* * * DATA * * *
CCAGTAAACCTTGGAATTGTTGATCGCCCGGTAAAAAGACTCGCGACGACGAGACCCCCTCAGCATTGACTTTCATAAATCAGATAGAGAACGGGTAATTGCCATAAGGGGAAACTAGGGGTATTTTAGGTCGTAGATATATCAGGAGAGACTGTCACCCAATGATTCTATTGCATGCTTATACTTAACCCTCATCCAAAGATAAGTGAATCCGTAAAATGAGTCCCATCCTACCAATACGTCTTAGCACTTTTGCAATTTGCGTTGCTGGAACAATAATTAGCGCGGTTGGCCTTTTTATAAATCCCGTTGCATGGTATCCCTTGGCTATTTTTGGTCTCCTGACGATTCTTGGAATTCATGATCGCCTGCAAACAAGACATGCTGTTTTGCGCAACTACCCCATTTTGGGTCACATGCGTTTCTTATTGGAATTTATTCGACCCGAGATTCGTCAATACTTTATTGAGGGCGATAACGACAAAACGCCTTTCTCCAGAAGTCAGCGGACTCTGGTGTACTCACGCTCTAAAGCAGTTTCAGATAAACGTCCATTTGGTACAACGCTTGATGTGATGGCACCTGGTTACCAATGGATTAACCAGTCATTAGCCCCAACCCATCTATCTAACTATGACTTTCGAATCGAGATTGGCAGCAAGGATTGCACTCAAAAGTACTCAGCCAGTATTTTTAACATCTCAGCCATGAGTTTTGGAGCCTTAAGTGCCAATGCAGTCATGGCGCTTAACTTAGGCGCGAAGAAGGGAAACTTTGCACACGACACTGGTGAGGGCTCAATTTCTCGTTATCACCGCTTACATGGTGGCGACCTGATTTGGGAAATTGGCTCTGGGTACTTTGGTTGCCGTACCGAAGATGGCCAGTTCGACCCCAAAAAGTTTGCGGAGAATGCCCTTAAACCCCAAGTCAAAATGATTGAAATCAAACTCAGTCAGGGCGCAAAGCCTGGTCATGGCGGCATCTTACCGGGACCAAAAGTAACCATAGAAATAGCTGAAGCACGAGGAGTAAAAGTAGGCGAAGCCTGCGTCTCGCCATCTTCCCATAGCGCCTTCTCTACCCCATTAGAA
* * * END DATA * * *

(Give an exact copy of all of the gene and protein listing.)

CCAGTAAACCTTGGAATTGTTGATCGCCCGGTAAAAAGACTCGCGACGACGAGACCCCCTCAGCATTGACTTTCATAAATCAGATAGAGAACGGGTAATTGCCATAAGGGGAAACTAGGGGTATTTTAGGTCGTAGATATATCAGGAGAGACTGTCACCCAATGATTCTATTGCATGCTTATACTTAACCCTCATCCAAAGATAAGTGAATCCGTAAAATGAGTCCCATCCTACCAATACGTCTTAGCACTTTTGCAATTTGCGTTGCTGGAACAATAATTAGCGCGGTTGGCCTTTTTATAAATCCCGTTGCATGGTATCCCTTGGCTATTTTTGGTCTCCTGACGATTCTTGGAATTCATGATCGCCTGCAAACAAGACATGCTGTTTTGCGCAACTACCCCATTTTGGGTCACATGCGTTTCTTATTGGAATTTATTCGACCCGAGATTCGTCAATACTTTATTGAGGGCGATAACGACAAAACGCCTTTCTCCAGAAGTCAGCGGACTCTGGTGTACTCACGCTCTAAAGCAGTTTCAGATAAACGTCCATTTGGTACAACGCTTGATGTGATGGCACCTGGTTACCAATGGATTAACCAGTCATTAGCCCCAACCCATCTATCTAACTATGACTTTCGAATCGAGATTGGCAGCAAGGATTGCACTCAAAAGTACTCAGCCAGTATTTTTAACATCTCAGCCATGAGTTTTGGAGCCTTAAGTGCCAATGCAGTCATGGCGCTTAACTTAGGCGCGAAGAAGGGAAACTTTGCACACGACACTGGTGAGGGCTCAATTTCTCGTTATCACCGCTTACATGGTGGCGACCTGATTTGGGAAATTGGCTCTGGGTACTTTGGTTGCCGTACCGAAGATGGCCAGTTCGACCCCAAAAAGTTTGCGGAGAATGCCCTTAAACCCCAAGTCAAAATGATTGAAATCAAACTCAGTCAGGGCGCAAAGCCTGGTCATGGCGGCATCTTACCGGGACCAAAAGTAACCATAGAAATAGCTGAAGCACGAGGAGTAAAAGTAGGCGAAGCCTGCGTCTCGCCATCTTCCCATAGCGCCTTCTCTACCCCATTAGAA